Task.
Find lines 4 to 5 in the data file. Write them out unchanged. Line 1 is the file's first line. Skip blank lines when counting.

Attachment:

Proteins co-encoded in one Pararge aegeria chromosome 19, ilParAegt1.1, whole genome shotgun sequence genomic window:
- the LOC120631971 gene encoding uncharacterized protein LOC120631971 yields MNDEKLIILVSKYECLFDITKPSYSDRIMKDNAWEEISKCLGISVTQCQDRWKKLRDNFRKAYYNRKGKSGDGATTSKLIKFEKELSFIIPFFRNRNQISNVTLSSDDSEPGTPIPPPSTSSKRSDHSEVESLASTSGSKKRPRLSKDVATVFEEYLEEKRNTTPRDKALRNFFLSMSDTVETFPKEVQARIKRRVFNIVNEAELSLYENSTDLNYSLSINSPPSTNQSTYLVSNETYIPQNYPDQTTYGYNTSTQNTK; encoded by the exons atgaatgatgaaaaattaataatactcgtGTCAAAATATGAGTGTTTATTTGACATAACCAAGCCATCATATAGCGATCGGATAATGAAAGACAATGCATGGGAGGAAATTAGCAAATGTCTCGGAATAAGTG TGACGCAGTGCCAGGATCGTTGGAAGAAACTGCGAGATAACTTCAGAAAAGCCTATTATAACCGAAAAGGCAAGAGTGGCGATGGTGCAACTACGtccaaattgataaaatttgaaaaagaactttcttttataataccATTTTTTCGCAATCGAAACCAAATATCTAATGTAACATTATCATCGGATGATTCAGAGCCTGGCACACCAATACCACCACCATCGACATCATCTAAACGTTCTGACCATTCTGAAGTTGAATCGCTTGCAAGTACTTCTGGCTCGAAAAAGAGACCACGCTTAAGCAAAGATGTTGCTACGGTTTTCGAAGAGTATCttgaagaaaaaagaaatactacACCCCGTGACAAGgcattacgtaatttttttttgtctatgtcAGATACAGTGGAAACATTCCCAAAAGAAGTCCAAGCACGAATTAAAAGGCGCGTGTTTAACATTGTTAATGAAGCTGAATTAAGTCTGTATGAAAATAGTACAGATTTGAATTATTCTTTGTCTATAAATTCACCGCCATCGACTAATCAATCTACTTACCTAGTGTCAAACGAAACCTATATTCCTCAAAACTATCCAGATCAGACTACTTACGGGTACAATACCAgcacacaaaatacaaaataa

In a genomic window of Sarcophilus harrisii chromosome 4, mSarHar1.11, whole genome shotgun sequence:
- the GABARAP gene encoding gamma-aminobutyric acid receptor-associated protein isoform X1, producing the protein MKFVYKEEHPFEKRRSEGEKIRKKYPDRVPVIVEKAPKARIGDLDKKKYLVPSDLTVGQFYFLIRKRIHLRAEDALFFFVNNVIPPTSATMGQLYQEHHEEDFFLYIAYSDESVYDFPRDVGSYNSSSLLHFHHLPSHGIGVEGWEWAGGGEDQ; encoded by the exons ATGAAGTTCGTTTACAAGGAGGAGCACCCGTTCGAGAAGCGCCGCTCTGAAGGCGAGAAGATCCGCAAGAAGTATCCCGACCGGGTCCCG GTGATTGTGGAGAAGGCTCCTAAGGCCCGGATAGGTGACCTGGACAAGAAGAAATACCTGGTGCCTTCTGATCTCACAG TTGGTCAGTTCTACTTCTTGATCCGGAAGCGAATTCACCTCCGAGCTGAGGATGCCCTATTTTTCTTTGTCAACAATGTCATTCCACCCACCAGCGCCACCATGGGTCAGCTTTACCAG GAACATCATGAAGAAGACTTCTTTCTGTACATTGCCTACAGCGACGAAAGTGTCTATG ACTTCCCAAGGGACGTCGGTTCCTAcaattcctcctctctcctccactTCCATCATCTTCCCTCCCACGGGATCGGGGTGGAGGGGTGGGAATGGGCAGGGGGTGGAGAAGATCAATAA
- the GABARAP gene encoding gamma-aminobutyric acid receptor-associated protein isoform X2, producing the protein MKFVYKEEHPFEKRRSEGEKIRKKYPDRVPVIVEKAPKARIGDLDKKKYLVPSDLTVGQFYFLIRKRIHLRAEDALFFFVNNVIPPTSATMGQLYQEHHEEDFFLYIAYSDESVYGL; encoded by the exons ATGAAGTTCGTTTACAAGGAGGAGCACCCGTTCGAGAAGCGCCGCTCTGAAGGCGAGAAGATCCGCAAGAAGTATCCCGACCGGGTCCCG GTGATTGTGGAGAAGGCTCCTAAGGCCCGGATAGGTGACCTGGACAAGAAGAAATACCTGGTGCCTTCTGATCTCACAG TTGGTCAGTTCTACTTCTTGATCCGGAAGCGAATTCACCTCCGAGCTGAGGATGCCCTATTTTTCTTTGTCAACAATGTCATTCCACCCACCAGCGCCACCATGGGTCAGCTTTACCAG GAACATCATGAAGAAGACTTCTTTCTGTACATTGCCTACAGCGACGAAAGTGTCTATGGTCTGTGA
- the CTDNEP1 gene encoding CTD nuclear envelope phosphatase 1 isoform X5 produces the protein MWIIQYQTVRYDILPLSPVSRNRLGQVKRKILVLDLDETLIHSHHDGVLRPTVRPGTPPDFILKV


- the GABARAP gene encoding gamma-aminobutyric acid receptor-associated protein isoform X1, producing the protein MKFVYKEEHPFEKRRSEGEKIRKKYPDRVPVIVEKAPKARIGDLDKKKYLVPSDLTVGQFYFLIRKRIHLRAEDALFFFVNNVIPPTSATMGQLYQEHHEEDFFLYIAYSDESVYDFPRDVGSYNSSSLLHFHHLPSHGIGVEGWEWAGGGEDQ; encoded by the exons ATGAAGTTCGTTTACAAGGAGGAGCACCCGTTCGAGAAGCGCCGCTCTGAAGGCGAGAAGATCCGCAAGAAGTATCCCGACCGGGTCCCG GTGATTGTGGAGAAGGCTCCTAAGGCCCGGATAGGTGACCTGGACAAGAAGAAATACCTGGTGCCTTCTGATCTCACAG TTGGTCAGTTCTACTTCTTGATCCGGAAGCGAATTCACCTCCGAGCTGAGGATGCCCTATTTTTCTTTGTCAACAATGTCATTCCACCCACCAGCGCCACCATGGGTCAGCTTTACCAG GAACATCATGAAGAAGACTTCTTTCTGTACATTGCCTACAGCGACGAAAGTGTCTATG ACTTCCCAAGGGACGTCGGTTCCTAcaattcctcctctctcctccactTCCATCATCTTCCCTCCCACGGGATCGGGGTGGAGGGGTGGGAATGGGCAGGGGGTGGAGAAGATCAATAA
- the GABARAP gene encoding gamma-aminobutyric acid receptor-associated protein isoform X2, producing the protein MKFVYKEEHPFEKRRSEGEKIRKKYPDRVPVIVEKAPKARIGDLDKKKYLVPSDLTVGQFYFLIRKRIHLRAEDALFFFVNNVIPPTSATMGQLYQEHHEEDFFLYIAYSDESVYGL; encoded by the exons ATGAAGTTCGTTTACAAGGAGGAGCACCCGTTCGAGAAGCGCCGCTCTGAAGGCGAGAAGATCCGCAAGAAGTATCCCGACCGGGTCCCG GTGATTGTGGAGAAGGCTCCTAAGGCCCGGATAGGTGACCTGGACAAGAAGAAATACCTGGTGCCTTCTGATCTCACAG TTGGTCAGTTCTACTTCTTGATCCGGAAGCGAATTCACCTCCGAGCTGAGGATGCCCTATTTTTCTTTGTCAACAATGTCATTCCACCCACCAGCGCCACCATGGGTCAGCTTTACCAG GAACATCATGAAGAAGACTTCTTTCTGTACATTGCCTACAGCGACGAAAGTGTCTATGGTCTGTGA